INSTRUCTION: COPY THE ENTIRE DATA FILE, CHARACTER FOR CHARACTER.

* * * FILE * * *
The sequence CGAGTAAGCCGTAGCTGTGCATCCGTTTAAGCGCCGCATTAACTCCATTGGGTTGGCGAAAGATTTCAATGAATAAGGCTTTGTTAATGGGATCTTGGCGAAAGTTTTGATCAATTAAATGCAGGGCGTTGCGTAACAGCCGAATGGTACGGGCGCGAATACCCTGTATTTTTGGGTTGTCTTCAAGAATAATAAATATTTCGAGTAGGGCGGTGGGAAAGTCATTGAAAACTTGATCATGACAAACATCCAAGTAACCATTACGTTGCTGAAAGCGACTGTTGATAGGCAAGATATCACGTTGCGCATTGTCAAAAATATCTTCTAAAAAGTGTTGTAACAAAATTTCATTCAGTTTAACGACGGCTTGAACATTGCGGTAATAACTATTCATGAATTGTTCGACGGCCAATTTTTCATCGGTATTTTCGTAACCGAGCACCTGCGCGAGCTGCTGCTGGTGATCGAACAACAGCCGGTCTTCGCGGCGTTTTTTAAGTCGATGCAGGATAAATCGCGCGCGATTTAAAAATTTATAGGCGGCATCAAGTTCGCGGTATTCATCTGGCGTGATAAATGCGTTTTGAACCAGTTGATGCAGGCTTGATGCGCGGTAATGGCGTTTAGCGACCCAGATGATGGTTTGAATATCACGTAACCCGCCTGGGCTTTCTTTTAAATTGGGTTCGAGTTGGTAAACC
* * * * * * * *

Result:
The sequence CGAGTAAGCCGTAGCTGTGCATCCGTTTAAGCGCCGCATTAACTCCATTGGGTTGGCGAAAGATTTCAATGAATAAGGCTTTGTTAATGGGATCTTGGCGAAAGTTTTGATCAATTAAATGCAGGGCGTTGCGTAACAGCCGAATGGTACGGGCGCGAATACCCTGTATTTTTGGGTTGTCTTCAAGAATAATAAATATTTCGAGTAGGGCGGTGGGAAAGTCATTGAAAACTTGATCATGACAAACATCCAAGTAACCATTACGTTGCTGAAAGCGACTGTTGATAGGCAAGATATCACGTTGCGCATTGTCAAAAATATCTTCTAAAAAGTGTTGTAACAAAATTTCATTCAGTTTAACGACGGCTTGAACATTGCGGTAATAACTATTCATGAATTGTTCGACGGCCAATTTTTCATCGGTATTTTCGTAACCGAGCACCTGCGCGAGCTGCTGCTGGTGATCGAACAACAGCCGGTCTTCGCGGCGTTTTTTAAGTCGATGCAGGATAAATCGCGCGCGATTTAAAAATTTATAGGCGGCATCAAGTTCGCGGTATTCATCTGGCGTGATAAATGCGTTTTGAACCAGTTGATGCAGGCTTGATGCGCGGTAATGGCGTTTAGCGACCCAGATGATGGTTTGAATATCACGTAACCCGCCTGGGCTTTCTTTTAAATTGGGTTCGAGTTGGTAAACC